• Magnesium, found in leafy green vegetables, is important for sleep.
  • Please avoid rough- housing before sleep
  • Does your child get up at the same time every day?  Does your child go to bed around the same time every day?  Most sleep sources seem to cite this rhythm as being important for setting the biological clock.
  • How much media does your child watch?  Many parents have told me their child slept much better after they cut screens out of their small children’s lives.
  • How much outside time is this child getting?
  • Do you also dim the lights and put your house to sleep as well at bedtime?  This can be very effective with small children
  • Do you have a short, simple routine leading up to sleep?  Do you have that special (calm, gentle, quiet) voice for telling stories before bed or reading a story before bed?  And please consider a one-book or chapter rule and if that would improve things for your child or not.  It might!  I think this goes along with simplifying the bedtime routine!

Peaceful nights,


The Peaceful Baby in March: Sleep (Part Two)


What if sleep for the family is really an emergency situation though?  There can be a darker side to all of this  if a mother is truly sleep deprived! 

I just have to say a brief word about  letting a baby “cry-it-out.”    First of all, there are  NO scientific studies that back up “crying it out”.  I have a wonderful article written by Macall Gordon that was published in Attachment Parenting International’s newsletter some years ago called, “The Dark Side of Sleeping Through the Night:  Four Big Reasons Why Crying-It-Out Doesn’t Make Sense.” This article is really fabulous, but I could not find it on-line at all, maybe someone else will be able to locate this article and post the link in the comment box.  At any rate, the first reason in this article is that “crying-it-out” is that it is  not supported by research at all.  In fact, as a pediatric physical therapist, I know that crying causes immune function to go down and cortisol (a stress hormone) to rise.  Why doesn’t anyone bother to  mention that in connection with “crying-it-out”?  The other issue I have with this, this time with my IBCLC hat on, is that mothers are biologically programmed through hormones and  through lactation to pick their babies up!  Why doesn’t anyone talk about that and the biological impulses we try to make mothers override by not validating their own biology?   From an attachment stand-point, and for future psychological health, for the future of the entire process of discipline and guiding child,  the entire first year is about an infant building up trust in a caregiver.   How does “crying-it-out” not harm this?   There are a multitude of other reasons that “crying-it-out” is just plain harmful! 

People who talk about an infant “playing you” or “manipulating you” at an early age over sleep have absolutely NO understanding of the biological or emotional  development of the child.  It is unfortunate. 

If you need someone to talk to, vent to, or ask about realistic sleep expectations,  please, please pick up the phone and call your local La Leche League Leader or Attachment Parenting Leader.  La Leche League even has a hotline now!  Call and talk to someone!

If you have an urgent need for sleep, the families I have worked with in the past have treated this as REAL.  It is urgent, it is as real as being sick!   We cannot be the mother we want to be when we are completely sleep-deprived!   Vacation time may need to be used so one can sleep and have another person at home to care for the infant.  A family member may need to come visit, or friends may need to come and help.  Our society can be such a disconnected one, and it can be so challenging to reach out to people and ask for help.  Yet, people are typically so willing to help. Other mothers have been there, and  they really do understand!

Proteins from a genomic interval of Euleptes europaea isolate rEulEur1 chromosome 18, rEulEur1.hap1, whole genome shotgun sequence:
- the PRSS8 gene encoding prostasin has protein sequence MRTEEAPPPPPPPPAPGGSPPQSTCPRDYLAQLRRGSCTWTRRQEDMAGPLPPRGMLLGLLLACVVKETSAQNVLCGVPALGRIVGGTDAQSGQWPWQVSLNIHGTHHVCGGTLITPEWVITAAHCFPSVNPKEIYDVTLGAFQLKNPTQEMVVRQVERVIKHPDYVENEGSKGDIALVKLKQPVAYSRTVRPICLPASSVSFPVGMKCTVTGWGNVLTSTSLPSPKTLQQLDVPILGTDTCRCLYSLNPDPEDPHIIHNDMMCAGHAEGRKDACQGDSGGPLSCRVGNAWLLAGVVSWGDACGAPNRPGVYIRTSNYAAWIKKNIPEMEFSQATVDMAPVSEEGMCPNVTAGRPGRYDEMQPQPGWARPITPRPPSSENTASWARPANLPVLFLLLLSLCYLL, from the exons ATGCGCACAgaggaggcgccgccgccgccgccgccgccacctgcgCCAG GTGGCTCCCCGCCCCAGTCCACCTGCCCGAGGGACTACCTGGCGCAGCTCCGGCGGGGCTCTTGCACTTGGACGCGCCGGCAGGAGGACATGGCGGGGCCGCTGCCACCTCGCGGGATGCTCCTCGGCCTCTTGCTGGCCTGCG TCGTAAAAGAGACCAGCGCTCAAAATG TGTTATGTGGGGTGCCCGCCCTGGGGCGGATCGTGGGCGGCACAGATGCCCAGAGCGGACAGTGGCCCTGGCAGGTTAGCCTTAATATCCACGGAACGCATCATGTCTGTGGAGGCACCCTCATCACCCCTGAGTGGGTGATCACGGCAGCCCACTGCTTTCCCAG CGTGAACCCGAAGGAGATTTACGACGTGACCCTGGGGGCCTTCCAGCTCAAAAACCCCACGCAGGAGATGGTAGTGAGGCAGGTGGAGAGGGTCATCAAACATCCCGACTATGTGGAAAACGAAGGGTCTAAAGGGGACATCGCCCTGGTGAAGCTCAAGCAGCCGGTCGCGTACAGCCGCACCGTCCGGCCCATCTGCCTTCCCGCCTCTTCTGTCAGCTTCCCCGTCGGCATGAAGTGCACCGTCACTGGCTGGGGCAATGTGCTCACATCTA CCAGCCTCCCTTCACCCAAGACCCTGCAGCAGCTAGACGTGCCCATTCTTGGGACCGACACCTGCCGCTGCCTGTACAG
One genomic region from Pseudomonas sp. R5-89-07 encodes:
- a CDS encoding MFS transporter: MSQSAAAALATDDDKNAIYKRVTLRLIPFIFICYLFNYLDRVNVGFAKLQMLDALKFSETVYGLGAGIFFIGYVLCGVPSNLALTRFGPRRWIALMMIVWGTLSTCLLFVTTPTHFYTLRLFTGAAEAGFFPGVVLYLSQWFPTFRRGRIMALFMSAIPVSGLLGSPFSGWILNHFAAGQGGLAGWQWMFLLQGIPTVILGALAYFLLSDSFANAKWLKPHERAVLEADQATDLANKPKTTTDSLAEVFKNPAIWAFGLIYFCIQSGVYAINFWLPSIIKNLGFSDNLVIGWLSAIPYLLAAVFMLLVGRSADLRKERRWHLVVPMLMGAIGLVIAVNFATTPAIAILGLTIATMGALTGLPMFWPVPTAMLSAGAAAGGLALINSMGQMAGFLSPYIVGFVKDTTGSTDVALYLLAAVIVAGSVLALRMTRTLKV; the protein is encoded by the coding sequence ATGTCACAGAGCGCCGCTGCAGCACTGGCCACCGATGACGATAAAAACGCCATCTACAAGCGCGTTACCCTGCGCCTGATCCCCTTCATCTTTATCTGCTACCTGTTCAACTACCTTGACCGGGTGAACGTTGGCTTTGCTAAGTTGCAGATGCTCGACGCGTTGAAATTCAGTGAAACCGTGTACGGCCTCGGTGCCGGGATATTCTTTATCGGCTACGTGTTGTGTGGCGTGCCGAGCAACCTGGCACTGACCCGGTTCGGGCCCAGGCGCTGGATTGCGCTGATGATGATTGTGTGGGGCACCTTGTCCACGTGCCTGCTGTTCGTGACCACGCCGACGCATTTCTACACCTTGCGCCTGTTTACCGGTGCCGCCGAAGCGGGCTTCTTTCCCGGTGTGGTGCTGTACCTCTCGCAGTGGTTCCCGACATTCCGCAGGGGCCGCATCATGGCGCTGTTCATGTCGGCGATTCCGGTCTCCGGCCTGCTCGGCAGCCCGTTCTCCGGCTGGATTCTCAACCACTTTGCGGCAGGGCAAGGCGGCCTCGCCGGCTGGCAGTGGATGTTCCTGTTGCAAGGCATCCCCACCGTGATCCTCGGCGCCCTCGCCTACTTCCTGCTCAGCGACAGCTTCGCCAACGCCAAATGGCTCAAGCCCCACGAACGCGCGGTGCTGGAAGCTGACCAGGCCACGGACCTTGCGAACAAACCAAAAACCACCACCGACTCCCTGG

Make a plan for how you can figure this out.  Can  you sleep when the infant does?  What are doing that is more important than sleep?  Can someone help you with your other children so you can take your infant to bed and rest?  Can you all lay down together and rest?  Can you strip a room of dangerous-to-toddler items, lock the door with all of you in this room and rest? 

What can you do to help your child enter sleep more easily and rhythmically?  The first post in this two-part series had some suggestions for babies who really don’t sleep well, but I suppose the suggestions could be useful for anyone.

Children need a rhythm leading up to sleep or rest to help them wind-down.  How you do this in your family is up to you.  Some families have used a warm, calm bath.  Some have used reading books in that special nighttime/resting reading voice (which is different than the dramatic daytime voice!!).  Some families have used rocking, nursing, massage, foot massages, holding as parts of the bedtime routine.  How about singing lullabies?

Infants and children DO need to be parented to sleep.  Even an eight year old or nine year old likes being read to or to have a conversation before they go to sleep!  So, how you parent your child to sleep in your family is up to you as you are the expert on your own family!  All I would say is that if you are waiting to the point where your children fight through the bedtime routine or are completely wound-up, you may be starting too late.  Try earlier and see if that makes a difference.  

People ask me about co-sleeping and when their child will go into their own bed/sleeping surface. …. I remember one especially sweet nurse (an adult, obviously!)  I worked with and we were talking about this subject years ago and she said, “You know what?  When I go home and visit my mamma, I LOVE to jump into her bed.  It smells like her, and I miss seeing her!”  I loved that, the association of comfort and wanting to be near our mothers, even when we are adults.  I have seen some children take happily to their own bedrooms around two and a half or three and I have seen others do it more around the seven-year-change…Some children will still want to co-sleep when they have a nightmare, when they are getting teeth, when they don’t feel well, on special nights when they are so excited for the next day.  Warmth and love at its finest!


People ask me about sleep from an anthroposophic point of view, and the above posts are a great place to start.  The one thing I would like to add is that from an anthroposophic viewpoint, the small child is developing a relationship to time.  Modern medical studies confirm this in many regards; some studies I have read state that it can take up to 40 weeks in order to for an infant to have days/nights straightened out well.

Please do think of rhythm and routines leading up to nap/rest times and bedtimes as your friend.  I think it is important to guide our children in this regard, and to just not wait until they fall over from sheer exhaustion after they have been completely wound up!

All food for thought; as usual take what resonates with you for you and your family!

Many blessings,